Tag Archives: newspapers

America’s newspapers: where are they headed?

GandhitoMahatma17Up early this morning, and watched a two hour special on Los Angeles as seen through the eyes of the Los Angeles Times and the Chandler Dynasty.  And what a fascinating journey it was.  I was raised in Venice CA, and went through the transformation of the Times from a right wing John Bircher apologist, and voted the third worst paper in the country, to a nationally recognized Pulitzer prize winning newspaper, and voted the third best paper in the country.

Otis Chandler, publisher from 1960 to 1980, led that change from the day he took over the paper as the forth publisher in the Chandler line. I remember my parents, who were right wing Birchers, dropping their subscription to the times in favor of the Los Angeles (Santa Monica) Herald Examiner. The Times had become too liberal for them. Otis Chandler was the instrument that made that change possible.

Prior to Otis, the Times refused to cover either the black or Hispanic issues of the growing city. When he took over, suddenly both races started showing up in both pictures and stories. President Nixon, at the time, ordered his Attorney General, John Mitchell, to investigate Otis Chandler to the extent his tax records were pulled. All because Nixon thought Otis’s gardener was, as Nixon put it, a “wetback.” Such were the times. But that failed to dissuade Otis from reporting on the city he loved and respected to the extent he published a six part series on the John Birch Society, and its negative effects on both the city and the country. Their coverage of the Watts riots was unprecedented at the time.

When Otis was fired by the board of the times, made up of the many members of the Chandler dynasty, the downfall of the Times was pretty much guaranteed. It went from a Pulitzer Prize winning publication, to one concerned with the bottom line only. It forgot its roots and the City of Los Angeles, and worshiped at the alter of the almighty dollar.  It was sold in 2000 to the Tribune Company of Chicago, ending the Chandler line, and an era that saw Los Angeles grow from a small western hick town to a major metropolis. It’s still alive today, but only as a shadow of its former self.

I remember bringing home a copy of the Times, because they had better comics than the Examiner (I think I was around eleven at the time), and watching as my father tore it up and told me never to bring the Times in his house again. That’s really not much different than the rhetoric we are seeing today.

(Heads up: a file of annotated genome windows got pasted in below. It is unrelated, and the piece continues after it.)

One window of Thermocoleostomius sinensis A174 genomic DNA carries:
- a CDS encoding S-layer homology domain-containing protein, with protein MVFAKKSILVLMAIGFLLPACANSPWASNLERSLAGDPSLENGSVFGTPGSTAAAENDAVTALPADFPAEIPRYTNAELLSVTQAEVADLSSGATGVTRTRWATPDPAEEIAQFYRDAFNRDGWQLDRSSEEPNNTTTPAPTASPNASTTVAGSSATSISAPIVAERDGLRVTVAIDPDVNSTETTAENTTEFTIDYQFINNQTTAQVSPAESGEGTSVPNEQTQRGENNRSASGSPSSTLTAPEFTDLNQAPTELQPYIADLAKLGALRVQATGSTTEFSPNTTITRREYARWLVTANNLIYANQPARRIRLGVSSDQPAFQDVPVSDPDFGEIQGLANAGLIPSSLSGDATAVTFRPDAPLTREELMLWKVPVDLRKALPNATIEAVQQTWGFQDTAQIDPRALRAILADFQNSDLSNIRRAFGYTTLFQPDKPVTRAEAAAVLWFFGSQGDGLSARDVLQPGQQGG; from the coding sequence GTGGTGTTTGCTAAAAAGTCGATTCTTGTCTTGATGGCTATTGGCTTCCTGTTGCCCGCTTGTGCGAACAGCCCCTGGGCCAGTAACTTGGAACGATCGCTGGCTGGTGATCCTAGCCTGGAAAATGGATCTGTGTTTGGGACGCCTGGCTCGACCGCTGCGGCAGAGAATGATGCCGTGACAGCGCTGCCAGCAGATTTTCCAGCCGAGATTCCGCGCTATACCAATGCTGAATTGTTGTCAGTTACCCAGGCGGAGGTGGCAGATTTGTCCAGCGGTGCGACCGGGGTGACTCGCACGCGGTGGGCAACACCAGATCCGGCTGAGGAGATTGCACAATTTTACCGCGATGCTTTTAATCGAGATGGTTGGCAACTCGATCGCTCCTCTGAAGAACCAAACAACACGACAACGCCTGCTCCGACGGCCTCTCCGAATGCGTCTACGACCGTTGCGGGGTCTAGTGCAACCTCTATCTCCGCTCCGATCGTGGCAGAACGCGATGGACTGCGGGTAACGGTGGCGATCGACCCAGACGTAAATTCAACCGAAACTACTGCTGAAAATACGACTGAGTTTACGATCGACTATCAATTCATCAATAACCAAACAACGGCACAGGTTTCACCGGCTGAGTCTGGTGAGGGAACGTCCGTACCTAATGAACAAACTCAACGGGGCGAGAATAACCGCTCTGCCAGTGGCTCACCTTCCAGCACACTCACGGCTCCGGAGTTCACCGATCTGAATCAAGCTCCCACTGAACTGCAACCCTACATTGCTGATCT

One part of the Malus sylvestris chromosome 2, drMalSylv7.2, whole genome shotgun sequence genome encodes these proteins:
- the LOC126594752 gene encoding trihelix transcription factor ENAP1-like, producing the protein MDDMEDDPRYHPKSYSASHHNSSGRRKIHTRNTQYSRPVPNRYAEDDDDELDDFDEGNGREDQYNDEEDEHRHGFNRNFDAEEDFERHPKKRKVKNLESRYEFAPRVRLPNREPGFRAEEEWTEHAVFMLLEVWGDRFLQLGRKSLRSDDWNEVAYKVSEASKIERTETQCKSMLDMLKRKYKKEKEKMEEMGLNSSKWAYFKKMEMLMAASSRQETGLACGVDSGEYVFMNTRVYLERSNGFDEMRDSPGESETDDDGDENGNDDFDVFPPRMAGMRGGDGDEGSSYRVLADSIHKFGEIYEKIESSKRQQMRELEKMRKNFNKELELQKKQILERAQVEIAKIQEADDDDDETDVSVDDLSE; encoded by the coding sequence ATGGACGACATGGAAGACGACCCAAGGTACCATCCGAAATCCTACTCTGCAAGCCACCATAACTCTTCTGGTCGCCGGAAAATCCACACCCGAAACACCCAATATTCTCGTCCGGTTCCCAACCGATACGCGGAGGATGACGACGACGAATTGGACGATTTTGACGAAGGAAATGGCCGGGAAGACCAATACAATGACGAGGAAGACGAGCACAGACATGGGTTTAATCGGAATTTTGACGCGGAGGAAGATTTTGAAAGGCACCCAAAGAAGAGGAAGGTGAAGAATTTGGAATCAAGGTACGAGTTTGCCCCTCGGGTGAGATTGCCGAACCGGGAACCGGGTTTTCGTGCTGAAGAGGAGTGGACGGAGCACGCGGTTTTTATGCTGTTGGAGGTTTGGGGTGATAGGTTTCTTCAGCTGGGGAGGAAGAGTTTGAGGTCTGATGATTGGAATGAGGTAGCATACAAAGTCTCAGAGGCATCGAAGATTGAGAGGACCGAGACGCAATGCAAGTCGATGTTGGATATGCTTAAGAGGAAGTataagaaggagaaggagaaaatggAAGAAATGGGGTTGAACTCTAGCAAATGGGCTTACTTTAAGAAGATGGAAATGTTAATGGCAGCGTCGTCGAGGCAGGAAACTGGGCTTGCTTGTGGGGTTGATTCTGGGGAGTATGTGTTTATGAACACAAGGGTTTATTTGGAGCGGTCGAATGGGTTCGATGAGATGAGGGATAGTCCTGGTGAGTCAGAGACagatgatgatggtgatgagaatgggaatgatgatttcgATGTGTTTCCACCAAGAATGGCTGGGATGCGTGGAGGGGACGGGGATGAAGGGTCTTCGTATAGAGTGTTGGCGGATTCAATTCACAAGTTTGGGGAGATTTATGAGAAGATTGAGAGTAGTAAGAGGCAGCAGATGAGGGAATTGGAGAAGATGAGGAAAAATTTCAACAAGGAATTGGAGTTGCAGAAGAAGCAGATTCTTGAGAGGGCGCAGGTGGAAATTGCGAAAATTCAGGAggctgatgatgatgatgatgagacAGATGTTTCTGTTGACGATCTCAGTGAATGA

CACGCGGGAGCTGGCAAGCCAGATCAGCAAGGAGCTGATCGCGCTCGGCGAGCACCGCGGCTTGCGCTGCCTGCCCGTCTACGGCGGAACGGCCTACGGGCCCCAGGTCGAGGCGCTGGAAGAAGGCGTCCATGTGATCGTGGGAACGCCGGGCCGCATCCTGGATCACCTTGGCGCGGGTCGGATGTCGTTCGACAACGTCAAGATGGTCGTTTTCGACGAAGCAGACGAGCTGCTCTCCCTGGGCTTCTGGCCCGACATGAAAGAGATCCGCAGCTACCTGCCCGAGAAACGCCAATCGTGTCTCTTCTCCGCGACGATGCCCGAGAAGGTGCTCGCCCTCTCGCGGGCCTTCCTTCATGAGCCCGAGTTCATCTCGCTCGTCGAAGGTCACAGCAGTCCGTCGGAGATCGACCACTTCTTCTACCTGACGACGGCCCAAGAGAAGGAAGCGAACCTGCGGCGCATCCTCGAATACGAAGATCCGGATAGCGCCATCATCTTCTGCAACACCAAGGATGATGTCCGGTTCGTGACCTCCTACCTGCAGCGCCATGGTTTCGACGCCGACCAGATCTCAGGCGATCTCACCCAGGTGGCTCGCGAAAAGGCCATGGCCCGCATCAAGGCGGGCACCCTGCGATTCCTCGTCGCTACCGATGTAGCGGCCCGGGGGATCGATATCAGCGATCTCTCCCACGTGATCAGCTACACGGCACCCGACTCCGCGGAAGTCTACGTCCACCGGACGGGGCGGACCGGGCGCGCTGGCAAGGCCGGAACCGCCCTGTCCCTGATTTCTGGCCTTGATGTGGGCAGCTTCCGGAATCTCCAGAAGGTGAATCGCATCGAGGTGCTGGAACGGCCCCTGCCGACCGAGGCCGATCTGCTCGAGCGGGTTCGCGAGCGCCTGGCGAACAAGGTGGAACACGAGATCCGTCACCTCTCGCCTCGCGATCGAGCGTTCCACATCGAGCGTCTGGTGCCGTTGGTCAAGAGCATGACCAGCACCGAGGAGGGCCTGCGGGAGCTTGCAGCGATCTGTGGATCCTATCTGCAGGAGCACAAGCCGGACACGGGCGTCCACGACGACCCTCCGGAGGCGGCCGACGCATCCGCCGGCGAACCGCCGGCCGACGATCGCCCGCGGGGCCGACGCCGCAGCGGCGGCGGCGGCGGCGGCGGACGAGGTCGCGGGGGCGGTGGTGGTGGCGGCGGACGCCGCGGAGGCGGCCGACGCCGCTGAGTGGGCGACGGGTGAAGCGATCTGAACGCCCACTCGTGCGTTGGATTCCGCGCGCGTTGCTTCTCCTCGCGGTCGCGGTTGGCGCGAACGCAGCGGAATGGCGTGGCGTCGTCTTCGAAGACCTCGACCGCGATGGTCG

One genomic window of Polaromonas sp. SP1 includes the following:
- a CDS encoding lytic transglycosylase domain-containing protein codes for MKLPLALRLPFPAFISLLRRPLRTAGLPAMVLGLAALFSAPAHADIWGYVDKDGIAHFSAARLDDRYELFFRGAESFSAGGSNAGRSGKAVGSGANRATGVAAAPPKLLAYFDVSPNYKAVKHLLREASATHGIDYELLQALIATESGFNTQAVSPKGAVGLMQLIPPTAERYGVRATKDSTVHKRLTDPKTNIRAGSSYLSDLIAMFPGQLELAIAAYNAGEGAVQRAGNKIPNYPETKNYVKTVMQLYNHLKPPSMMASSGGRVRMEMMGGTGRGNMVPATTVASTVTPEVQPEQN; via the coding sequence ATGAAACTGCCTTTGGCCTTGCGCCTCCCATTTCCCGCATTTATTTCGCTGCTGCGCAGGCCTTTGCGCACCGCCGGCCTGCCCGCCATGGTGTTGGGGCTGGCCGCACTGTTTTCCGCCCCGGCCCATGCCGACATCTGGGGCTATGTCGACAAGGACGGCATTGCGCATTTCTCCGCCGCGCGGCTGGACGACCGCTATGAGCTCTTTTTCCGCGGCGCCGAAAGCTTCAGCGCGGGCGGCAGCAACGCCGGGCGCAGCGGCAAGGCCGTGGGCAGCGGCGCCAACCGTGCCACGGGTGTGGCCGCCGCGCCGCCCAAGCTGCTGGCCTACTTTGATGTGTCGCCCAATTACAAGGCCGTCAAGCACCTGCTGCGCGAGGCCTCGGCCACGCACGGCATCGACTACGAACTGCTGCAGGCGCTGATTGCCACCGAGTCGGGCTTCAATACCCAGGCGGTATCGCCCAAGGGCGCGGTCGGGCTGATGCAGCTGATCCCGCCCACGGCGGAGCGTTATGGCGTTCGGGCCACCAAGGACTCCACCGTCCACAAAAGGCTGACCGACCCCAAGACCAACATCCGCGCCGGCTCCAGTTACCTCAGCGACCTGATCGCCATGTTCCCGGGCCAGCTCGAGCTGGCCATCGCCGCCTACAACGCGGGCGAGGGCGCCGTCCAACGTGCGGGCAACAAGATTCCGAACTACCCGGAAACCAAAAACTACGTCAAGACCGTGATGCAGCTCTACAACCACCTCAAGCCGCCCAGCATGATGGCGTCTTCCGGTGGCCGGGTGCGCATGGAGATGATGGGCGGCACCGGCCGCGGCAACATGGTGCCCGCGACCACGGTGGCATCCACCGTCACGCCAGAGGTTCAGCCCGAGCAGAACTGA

So my questions are: Is the print media going the way of the dinosaur because of the internet? Has reporting reverted to right/left extremes to the extent middle of the road has ceased to exist? How can one believe basic reporting when the same story, reported by the left and right, varies so much there is little to compare either to? Can today’s reporting be compared to the great reporting of the past?   Got an opinion? Let’s hear it.

jammer5

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Filed under Media, newspapers, The Internet

Charging for Newspaper On-line Content

Newspaper Editors from all the major corporate players and individual papers are meeting in Chicago today to discuss ways of making money off of their product’s internet content.

I wonder why they have waited this long?

See this Atlantic article for more details.

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Filed under New Technology, newspapers, The Economy

Newspapers vs. the Internets

grouchoI am a huge fan of Mark Fiore.  Check out his animation from Mother Jones.  I am sure on hot and humid days like these, Mark needs a “huge fan” – my apologies to Groucho for always stealing his best stuff…

If this doesn’t work, let me know, and I will figure out something else.

iggy donnelly

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Filed under Humor, newspapers, Research, The Public Square

The Industry that was Eaten by the Internet

Web-guru, Clay Shirky, has provided in his essay, Newspapers and Thinking the Unthinkable, a brief history of the relationship between the Internet and traditional newspapers. In the spirit of full disclosure, my wife and I still subscribe to the print version of our local newspaper. Each month when we pay, and at those times when it’s necessary to recycle the newsprint, we ask ourselves “Why are we doing this, exactly?” We haven’t come up with a satisfactory answer, but neither have we been moved to stop subscribing. I think you could say we are late “un-adopters”.

Shirky claims that the newspaper industry in the early 1990’s saw the Internet coming, and they developed several plans to respond to the challenge. Shirky quotes a friend who ran the Internet services for the New York Times who was commenting on the investigation into the pirating of Dave Berry’s popular column. It had been discovered that an active participant in this piracy was a 14 year old boy from the Midwest, who had sent the column to alt.fan.dave_barry on usenet. The teenager was illegally distributing the column because he loved Dave Barry, and thought all should read him. Shirky’s New York Times friend said: “When a 14 year old kid can blow up your business in his spare time, not because he hates you, but because he loves you, then you got a problem.”

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Filed under Media